Wednesday, March 6, 2024

CD Odyssey Disc 1717: Trapper Schoepp

Today was an interesting day, as I took an hour away from work to join Sheila for…a fashion shoot. I was even the model. It was great fun and even musically relevant (I call my style ‘aging rock star’). Now on to the music itself!

Disc 1717 is…Siren Songs

Artist: Trapper Schoepp

Year of Release: 2023

What’s up with the Cover? Trapper Schoepp walks on water. Er…sits on water? Is Trapper the magic here or is it the stool?

Maybe this cover is suggesting Schoepp is playing some siren songs, but instead of luring sailors to their deaths he’s luring trout fisherman to spending an afternoon with wet shoes and socks.

How I Came To Know It: I have been a Trapper Schoepp fan since I saw him in 2017 at the Commodore. I haven’t loved everything he puts out but the album I like, I like a lot.

How It Stacks Up: Trapper Schoepp has released six albums, but I only have three of them. Here’s how they all stack up.

  1. Siren Songs: 4 stars (reviewed right here)
  2. Rangers & Valentines: 4 stars (reviewed at Disc 1052)
  3. Run, Engine, Run: 3 stars (reviewed at Disc 1202)

Rating: 4 stars

This is the first Trapper Schoepp album I’ve bought in over seven years, and whatever magic was missing for me on the three records I skipped over in that interlude, has been found and then some on “Siren Songs”. This is Schoepp’s best work since 2016’s “Rangers & Valentines,” revealing a maturing artist who has found nuance in his songwriting without sacrificing any of the youthful exuberance that mark his earlier work.

I discovered Schoepp in 2017 when he opened for Frank Turner at a show in Vancouver, and I was immediately impressed with his energy and natural talent for songwriting. Schoepp has since learned a lot of Frank’s tricks, notably his ability to take the exuberance of good old rock and roll and mix it with traditional Celtic folk structures.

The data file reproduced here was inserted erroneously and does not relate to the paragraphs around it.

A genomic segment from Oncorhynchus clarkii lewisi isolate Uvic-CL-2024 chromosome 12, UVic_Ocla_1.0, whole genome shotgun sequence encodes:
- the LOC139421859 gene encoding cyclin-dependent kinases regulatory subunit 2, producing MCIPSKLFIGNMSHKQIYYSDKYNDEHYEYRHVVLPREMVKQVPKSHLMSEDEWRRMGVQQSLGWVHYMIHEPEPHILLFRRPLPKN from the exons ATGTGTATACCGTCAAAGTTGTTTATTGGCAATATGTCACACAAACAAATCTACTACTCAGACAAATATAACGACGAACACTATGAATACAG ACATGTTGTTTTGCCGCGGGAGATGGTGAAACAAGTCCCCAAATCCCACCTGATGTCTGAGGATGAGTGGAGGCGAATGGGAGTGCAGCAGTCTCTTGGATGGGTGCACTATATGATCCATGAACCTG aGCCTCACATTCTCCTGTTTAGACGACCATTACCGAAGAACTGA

Many of the songs on this record have that rollicking beat of Celtic beat, and lots of variations of 1-4-5 chord progressions of that style, blended with rock and roll and his own Wisconsin charm to create something that is both familiar and invigorating.

Schoepp also adds all manner of Celtic-friendly instruments to support this vibe, including mandolin, tin whistle, accordion, fiddle and (I think) even a bodhran, although the record just lists drums and the eternally vague “percussion”.

These songs made me wish I was a-sea with a hearty crew on a ship-of-the-line. Yes, this is in part because I’m reading one of Patrick O’Brien’s “Master and Commander” novels, but it is more than that. These songs are decidedly sea-shanty friendly, with a natural heave-to, and choruses that will encourage you to sing along.

The production on the record is just as I like it, honouring the mid-range in the mix and letting each instrument shine equally. Schoepp’s vocals have a lot of tight harmony that had me thinking favourably of Canadian band Grapes of Wrath. The effect creates a sense of belonging to the song. Listening, I felt like a member of the band, participating in each song’s story rather than sitting on the sideline. It left me all warm and fuzzy inside.

There are some cases where the songs don’t have a lot of complexity, and Schoepp compensates for this with adjusting the arrangement as he goes, throwing in a piano bit for the latter third or somesuch to keep your ear interested. I caught him at this stuff a couple of times, but it didn’t bother me because while these songs may not engage in composition gymnastics they are so fun you won’t mind.

I’d also like to reflect ‘ere I part, on what a quality dude Trapper Schoepp is. At his concerts he attends the merch table and engages fans in real conversation. I ordered this album from Bandcamp, and along with it Schoepp sent me a pin and a handwritten postcard saying hello, and some kind words about Canada. He’s a class act.

He’s also made his best record ever, and one that will be on regular rotation in my collection for many years to come.

Best tracks: Secrets of the Breeze, Good Graces, The Fool, Eliza, Diocese, In Returning

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